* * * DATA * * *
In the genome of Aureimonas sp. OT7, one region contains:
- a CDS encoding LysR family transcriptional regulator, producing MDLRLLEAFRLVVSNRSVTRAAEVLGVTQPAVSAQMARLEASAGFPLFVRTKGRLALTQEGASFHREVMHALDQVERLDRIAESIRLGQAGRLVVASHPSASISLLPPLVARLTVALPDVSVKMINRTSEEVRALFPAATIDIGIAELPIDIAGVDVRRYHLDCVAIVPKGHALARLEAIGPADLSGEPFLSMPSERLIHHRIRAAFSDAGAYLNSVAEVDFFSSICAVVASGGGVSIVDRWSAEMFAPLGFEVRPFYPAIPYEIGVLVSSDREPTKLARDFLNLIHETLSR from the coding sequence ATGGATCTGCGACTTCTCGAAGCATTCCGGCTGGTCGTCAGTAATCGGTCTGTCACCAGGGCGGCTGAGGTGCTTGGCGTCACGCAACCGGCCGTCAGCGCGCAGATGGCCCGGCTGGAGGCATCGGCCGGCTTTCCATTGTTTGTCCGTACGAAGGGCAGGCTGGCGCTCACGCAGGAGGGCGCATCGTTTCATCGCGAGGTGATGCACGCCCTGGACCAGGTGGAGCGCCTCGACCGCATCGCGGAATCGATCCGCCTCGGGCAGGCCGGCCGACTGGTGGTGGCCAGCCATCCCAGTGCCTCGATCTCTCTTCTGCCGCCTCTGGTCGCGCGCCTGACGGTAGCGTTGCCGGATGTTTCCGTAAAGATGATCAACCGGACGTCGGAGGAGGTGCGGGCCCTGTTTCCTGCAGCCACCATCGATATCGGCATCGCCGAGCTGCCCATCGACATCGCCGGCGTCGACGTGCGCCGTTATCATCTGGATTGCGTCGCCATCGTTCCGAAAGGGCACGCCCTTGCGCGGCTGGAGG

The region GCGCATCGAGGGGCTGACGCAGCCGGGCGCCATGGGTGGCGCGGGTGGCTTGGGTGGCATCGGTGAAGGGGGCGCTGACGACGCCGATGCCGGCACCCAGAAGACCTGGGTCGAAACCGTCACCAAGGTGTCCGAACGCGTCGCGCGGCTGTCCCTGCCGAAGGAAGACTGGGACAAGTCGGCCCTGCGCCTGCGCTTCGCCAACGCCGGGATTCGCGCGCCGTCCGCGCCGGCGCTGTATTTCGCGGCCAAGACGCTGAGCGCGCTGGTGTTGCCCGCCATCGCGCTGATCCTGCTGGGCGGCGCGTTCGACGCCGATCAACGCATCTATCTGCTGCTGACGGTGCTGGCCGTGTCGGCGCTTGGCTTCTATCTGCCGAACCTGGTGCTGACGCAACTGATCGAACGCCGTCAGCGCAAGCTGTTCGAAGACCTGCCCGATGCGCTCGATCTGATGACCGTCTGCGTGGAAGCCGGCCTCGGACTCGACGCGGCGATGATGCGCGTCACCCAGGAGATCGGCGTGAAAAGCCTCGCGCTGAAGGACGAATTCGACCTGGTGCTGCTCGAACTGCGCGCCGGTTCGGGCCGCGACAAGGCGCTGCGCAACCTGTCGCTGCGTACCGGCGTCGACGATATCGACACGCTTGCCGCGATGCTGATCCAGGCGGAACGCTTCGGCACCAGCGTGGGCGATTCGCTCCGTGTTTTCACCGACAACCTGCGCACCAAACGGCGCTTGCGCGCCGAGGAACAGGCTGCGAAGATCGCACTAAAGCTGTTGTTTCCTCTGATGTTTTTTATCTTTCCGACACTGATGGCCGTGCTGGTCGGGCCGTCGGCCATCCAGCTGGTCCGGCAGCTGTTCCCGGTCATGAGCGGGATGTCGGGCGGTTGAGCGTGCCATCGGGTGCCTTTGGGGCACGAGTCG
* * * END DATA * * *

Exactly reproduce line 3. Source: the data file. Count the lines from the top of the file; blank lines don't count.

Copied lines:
The region GCGCATCGAGGGGCTGACGCAGCCGGGCGCCATGGGTGGCGCGGGTGGCTTGGGTGGCATCGGTGAAGGGGGCGCTGACGACGCCGATGCCGGCACCCAGAAGACCTGGGTCGAAACCGTCACCAAGGTGTCCGAACGCGTCGCGCGGCTGTCCCTGCCGAAGGAAGACTGGGACAAGTCGGCCCTGCGCCTGCGCTTCGCCAACGCCGGGATTCGCGCGCCGTCCGCGCCGGCGCTGTATTTCGCGGCCAAGACGCTGAGCGCGCTGGTGTTGCCCGCCATCGCGCTGATCCTGCTGGGCGGCGCGTTCGACGCCGATCAACGCATCTATCTGCTGCTGACGGTGCTGGCCGTGTCGGCGCTTGGCTTCTATCTGCCGAACCTGGTGCTGACGCAACTGATCGAACGCCGTCAGCGCAAGCTGTTCGAAGACCTGCCCGATGCGCTCGATCTGATGACCGTCTGCGTGGAAGCCGGCCTCGGACTCGACGCGGCGATGATGCGCGTCACCCAGGAGATCGGCGTGAAAAGCCTCGCGCTGAAGGACGAATTCGACCTGGTGCTGCTCGAACTGCGCGCCGGTTCGGGCCGCGACAAGGCGCTGCGCAACCTGTCGCTGCGTACCGGCGTCGACGATATCGACACGCTTGCCGCGATGCTGATCCAGGCGGAACGCTTCGGCACCAGCGTGGGCGATTCGCTCCGTGTTTTCACCGACAACCTGCGCACCAAACGGCGCTTGCGCGCCGAGGAACAGGCTGCGAAGATCGCACTAAAGCTGTTGTTTCCTCTGATGTTTTTTATCTTTCCGACACTGATGGCCGTGCTGGTCGGGCCGTCGGCCATCCAGCTGGTCCGGCAGCTGTTCCCGGTCATGAGCGGGATGTCGGGCGGTTGAGCGTGCCATCGGGTGCCTTTGGGGCACGAGTCG